When you're developing an app with Aft you start by defining a schema.
Models are roughly analogous to a table in a relational database. A model has a set of attributes, some relationships to other models, and it may implement some interfaces.
If models are roughly tables, the attributes are roughly columns. An attribute has a name and a datatype.
Aft supports the typical core datatypes like string, int, or bytes.
It's possible to create datatypes that additionally restrict a core datatype:
- Email address - stored as a string
- Phone number - stored as a string
A custom datatype has a "validator"—a function that parses incoming values from JSON and either accepts them, translated to a storage format, or rejects them as invalid.
Relationships in Aft go from a source interface to a target interface. They can have a cardinality of either single or multiple.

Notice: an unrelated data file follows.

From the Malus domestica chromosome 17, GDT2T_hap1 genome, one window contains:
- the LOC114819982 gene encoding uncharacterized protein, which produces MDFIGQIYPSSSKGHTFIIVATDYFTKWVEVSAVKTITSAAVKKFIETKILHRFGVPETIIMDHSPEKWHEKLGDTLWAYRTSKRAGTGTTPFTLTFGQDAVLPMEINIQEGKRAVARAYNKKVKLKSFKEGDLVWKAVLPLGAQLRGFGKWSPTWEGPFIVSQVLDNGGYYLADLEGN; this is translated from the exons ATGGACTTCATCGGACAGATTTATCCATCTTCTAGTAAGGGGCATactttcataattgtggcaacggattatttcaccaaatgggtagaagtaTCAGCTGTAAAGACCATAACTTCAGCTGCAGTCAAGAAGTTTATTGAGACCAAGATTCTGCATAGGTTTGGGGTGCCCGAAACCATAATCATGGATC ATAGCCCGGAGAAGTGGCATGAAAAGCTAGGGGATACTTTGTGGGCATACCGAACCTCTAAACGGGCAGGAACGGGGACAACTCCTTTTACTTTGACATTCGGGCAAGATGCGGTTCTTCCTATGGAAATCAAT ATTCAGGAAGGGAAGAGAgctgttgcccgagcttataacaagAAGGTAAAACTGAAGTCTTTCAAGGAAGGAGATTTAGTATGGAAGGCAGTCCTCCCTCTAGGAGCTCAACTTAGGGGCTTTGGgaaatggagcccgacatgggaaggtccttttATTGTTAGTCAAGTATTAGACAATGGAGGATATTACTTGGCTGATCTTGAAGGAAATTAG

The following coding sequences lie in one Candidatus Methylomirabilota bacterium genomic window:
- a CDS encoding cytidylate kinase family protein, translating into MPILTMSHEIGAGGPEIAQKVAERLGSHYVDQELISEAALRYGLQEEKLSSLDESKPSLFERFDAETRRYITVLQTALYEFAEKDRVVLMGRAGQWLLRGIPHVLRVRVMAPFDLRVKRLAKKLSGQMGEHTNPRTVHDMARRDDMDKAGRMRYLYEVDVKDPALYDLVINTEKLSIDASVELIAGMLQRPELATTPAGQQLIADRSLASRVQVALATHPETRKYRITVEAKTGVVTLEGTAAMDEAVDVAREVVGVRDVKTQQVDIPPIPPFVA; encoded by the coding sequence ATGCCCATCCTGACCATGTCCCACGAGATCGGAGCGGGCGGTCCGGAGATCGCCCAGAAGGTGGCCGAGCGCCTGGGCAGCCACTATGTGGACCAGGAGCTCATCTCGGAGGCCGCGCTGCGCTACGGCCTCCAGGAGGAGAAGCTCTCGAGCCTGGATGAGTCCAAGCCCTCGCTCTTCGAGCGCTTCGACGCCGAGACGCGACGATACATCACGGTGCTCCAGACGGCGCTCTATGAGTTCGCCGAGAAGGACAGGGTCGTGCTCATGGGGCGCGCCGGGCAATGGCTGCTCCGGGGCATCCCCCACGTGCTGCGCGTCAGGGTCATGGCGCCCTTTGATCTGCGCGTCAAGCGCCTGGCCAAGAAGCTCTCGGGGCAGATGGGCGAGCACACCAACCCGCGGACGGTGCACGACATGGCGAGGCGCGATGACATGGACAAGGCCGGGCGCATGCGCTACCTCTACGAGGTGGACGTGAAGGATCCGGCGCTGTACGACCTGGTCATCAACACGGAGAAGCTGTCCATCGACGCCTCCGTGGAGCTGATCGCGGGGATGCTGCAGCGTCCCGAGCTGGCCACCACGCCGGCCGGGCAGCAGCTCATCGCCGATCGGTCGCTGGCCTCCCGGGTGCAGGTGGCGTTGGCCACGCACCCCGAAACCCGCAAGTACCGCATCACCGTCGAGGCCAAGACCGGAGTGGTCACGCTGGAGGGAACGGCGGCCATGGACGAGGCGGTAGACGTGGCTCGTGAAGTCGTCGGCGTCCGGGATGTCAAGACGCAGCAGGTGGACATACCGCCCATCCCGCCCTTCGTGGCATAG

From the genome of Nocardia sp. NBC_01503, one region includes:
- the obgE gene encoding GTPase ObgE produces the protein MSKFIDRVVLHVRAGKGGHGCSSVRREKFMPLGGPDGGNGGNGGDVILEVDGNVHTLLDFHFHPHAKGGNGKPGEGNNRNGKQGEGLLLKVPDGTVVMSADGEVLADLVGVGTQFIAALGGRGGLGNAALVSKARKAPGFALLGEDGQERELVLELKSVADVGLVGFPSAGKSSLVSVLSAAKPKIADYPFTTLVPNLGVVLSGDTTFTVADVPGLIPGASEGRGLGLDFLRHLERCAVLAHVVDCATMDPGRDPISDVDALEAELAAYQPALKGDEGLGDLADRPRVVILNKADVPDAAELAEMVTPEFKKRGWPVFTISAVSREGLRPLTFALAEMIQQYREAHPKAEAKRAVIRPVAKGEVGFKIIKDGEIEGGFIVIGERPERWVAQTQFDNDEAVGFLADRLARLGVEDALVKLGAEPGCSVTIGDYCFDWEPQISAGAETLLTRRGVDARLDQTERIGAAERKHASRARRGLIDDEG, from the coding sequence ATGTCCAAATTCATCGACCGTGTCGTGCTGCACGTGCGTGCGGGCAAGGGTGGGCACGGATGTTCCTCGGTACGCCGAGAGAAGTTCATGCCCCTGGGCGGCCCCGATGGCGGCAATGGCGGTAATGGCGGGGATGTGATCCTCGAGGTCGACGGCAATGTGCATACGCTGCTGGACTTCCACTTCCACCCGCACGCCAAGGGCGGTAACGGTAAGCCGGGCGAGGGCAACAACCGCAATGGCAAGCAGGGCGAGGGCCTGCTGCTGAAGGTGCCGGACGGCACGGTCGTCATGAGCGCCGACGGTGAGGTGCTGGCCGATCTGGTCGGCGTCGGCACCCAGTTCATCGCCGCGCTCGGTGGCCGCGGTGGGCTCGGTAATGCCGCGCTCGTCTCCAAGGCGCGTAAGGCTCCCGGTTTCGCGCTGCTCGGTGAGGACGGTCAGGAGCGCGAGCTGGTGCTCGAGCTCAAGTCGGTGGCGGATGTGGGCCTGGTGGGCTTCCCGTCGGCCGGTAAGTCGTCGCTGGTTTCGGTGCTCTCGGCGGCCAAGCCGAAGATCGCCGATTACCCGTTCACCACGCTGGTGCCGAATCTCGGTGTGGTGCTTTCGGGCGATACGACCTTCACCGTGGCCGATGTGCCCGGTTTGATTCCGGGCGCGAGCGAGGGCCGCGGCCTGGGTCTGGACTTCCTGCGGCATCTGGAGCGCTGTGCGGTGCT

You may also define "reverse" relationships to enable backreferences from target to source.
An interface acts as a union of one or more models. Interfaces can be queried using the columns on the interface, or can be queried using "case" statements to filter on properties unique to one model that implements the interface.
Models need to explicitly implement interfaces.
In addition to storing data, Aft is able to store functions. Currently functions can either be "native" Go functions, or scripts written in Starlark.